By now we were all weeping and the kids began whimpering like injured animals. So did I. Henry turned away and shook. Isaac looked at me, desperate, and asked me a question I wish I could have given him a different answer to. “No, not halfway dead,” I answered him.

“All the way dead? Maybe he can still be fixed and come back?” he begged. I responded shakily, “You know the answer to that. No. There is no coming back.”

Isaac turned, wailing, and ran away from me. “Please don’t run away and hide. I’m sad, too, and I need you here.” But it was no use; Isaac was gone.

Henry, Ezekiel, and I stood there in silence for a long while, crying. Then we all hugged, trying to ease the pain. Finally, everyone separated and went off on their own. I found my younger son hiding under the slide. “Isaac?”


“Honey, I’m so sorry. Why don’t you come out and let me give you a hug.” He couldn’t even look at me or respond. I glanced behind me at my older son, who was kicking at the dirt sobbing. Henry followed one boy and I followed the other. Then we just sat and gave them time.

They say that time heals all wounds, but some scars are everlasting. Even in the moment, I knew that this would be one of those ugly scars seared forever on our souls. Breathe, I told myself. Just take a deep breath and trust He who makes all things new. Remember, He can work all things for the good of those who love Him and are called according to His good purpose. I repeated this in my head as I stood by the slide. Those promises were all I had left that day. The only hope I could cling to that offered some glimmer of light in such a dark place.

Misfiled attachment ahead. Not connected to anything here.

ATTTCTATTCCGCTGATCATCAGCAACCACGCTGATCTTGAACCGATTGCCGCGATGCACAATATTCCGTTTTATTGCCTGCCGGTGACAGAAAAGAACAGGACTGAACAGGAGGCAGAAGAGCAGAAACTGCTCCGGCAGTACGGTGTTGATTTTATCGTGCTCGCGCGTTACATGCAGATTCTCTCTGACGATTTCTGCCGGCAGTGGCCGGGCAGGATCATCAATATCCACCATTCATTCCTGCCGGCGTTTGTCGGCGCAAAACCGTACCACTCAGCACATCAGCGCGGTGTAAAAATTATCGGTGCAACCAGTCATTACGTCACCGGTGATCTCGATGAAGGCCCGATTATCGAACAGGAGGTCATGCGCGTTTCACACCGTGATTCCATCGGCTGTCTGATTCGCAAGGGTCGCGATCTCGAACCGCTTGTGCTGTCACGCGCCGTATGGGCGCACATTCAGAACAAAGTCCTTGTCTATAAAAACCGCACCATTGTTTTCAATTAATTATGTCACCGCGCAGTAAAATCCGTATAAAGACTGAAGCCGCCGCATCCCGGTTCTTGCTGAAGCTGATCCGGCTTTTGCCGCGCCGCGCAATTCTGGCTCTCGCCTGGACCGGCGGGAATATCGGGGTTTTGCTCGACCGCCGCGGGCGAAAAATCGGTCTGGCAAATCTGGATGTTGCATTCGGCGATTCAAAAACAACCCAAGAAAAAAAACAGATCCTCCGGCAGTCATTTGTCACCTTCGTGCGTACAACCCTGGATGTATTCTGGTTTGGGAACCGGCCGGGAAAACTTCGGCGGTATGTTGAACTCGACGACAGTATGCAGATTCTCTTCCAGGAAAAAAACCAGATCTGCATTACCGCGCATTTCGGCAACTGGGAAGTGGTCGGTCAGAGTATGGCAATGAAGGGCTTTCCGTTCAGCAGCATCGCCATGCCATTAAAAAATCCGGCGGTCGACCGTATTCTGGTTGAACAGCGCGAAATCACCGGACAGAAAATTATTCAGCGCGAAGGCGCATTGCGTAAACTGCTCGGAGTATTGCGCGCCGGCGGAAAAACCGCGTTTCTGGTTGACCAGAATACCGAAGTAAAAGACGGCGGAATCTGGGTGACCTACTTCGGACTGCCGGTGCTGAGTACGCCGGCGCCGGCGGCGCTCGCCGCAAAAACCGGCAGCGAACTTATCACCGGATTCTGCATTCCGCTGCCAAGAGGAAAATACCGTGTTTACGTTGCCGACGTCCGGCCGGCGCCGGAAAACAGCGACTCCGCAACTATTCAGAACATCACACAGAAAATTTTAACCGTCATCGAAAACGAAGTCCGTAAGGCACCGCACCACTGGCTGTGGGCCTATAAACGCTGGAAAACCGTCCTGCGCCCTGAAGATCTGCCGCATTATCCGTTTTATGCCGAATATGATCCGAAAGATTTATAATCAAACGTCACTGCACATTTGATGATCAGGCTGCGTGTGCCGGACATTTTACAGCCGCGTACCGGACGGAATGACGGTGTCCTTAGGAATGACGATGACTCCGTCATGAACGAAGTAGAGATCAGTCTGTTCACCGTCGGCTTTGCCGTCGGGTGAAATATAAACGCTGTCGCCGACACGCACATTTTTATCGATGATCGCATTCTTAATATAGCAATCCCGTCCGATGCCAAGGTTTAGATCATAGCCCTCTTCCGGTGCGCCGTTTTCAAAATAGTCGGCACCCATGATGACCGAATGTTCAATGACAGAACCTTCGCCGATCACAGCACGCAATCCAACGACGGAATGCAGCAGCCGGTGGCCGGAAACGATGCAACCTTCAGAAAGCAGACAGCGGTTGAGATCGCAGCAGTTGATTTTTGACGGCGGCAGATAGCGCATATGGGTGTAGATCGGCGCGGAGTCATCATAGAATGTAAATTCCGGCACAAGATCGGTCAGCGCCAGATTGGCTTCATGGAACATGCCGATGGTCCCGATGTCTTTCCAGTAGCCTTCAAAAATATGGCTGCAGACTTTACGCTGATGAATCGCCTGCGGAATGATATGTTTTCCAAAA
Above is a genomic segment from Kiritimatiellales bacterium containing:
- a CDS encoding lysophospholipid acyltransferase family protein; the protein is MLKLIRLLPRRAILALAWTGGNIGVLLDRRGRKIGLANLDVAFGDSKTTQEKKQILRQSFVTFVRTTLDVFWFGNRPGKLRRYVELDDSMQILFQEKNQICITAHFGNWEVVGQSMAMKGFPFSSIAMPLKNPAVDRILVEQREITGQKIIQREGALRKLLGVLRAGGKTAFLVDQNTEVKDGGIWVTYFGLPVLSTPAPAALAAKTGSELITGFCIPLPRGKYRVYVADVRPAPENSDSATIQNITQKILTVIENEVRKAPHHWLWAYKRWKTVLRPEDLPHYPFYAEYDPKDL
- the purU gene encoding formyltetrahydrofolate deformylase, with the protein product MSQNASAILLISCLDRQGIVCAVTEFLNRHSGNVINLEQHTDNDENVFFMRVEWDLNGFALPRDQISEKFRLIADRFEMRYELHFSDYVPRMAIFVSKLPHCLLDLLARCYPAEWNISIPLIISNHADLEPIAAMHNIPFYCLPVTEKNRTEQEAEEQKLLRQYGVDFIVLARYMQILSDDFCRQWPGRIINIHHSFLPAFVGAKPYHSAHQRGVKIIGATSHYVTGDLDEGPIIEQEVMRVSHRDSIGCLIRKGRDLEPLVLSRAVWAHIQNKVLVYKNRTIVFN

After a while, Isaac emerged and I gathered my children to me. Then my older son made the most honest comment, which brought the ugliness of the situation into glaring focus. “I can’t believe my dad was murdered.”

My breath caught in my throat and my heart ached on a whole new level. I did not know how to respond, mostly because he was right. An eleven-year-old autistic boy had more clarity on the situation in that moment than most people I know, including myself when I heard about the ambush.

After a few more minutes our tears began to subside. Henry and I coaxed them onto the swings and the boys finally began to calm down. The quiet solitude of the forest helped bring some peace to the situation and I finally felt a small amount of calm come over me. That is when Ezekiel looked at us and said, “Who is going to teach me how to do everything now? Dad was supposed to teach me to fish and wrestle and everything.” He began crying again.

Desperate in that moment, I glanced at Henry, hoping he’d be willing to back up my next words. “Grandpa will. That’s why you have Grandpa.”

Henry and I locked eyes and I saw fresh tears well up as he said, “Yes.”

We continued to push the kids on the swings in silence. After a few minutes, Isaac got off his swing and walked over to the jungle gym where he spent some time climbing. We gave the boys another half-hour to just be alone and cry before deciding it was probably time to get back to the house. I asked Isaac what he wanted.

“Can my friends come over?” he asked.

“Yes. Absolutely.”

I texted my friends who knew what had happened and asked if they could bring their kids by to play for a little bit. My sons needed their friends to feel like they would be okay. By the time we arrived home, the sun was setting and there were friends at my house waiting to support and be with us on the hardest day of our lives.

From Sacrifice: A Gold Star Widow’s Fight for the Truth by Michelle Black, to be published by G.P. Putnam’s Sons, an imprint of Penguin Publishing Group, a division of Penguin Random House, LLC. Copyright © 2021 by Michelle Black.

Featured image: After the graveside ceremony. Michelle placing a white rose on top of Bryan’s casket and saying goodbye for the last time. (Photo: Rich LaSalle).


Michelle Black is a mother of two boys and is a Gold Star wife. She has a background in environmental sciences and horticulture, is an experienced snowboarder, and has a passion for writing. She lives in Washington State.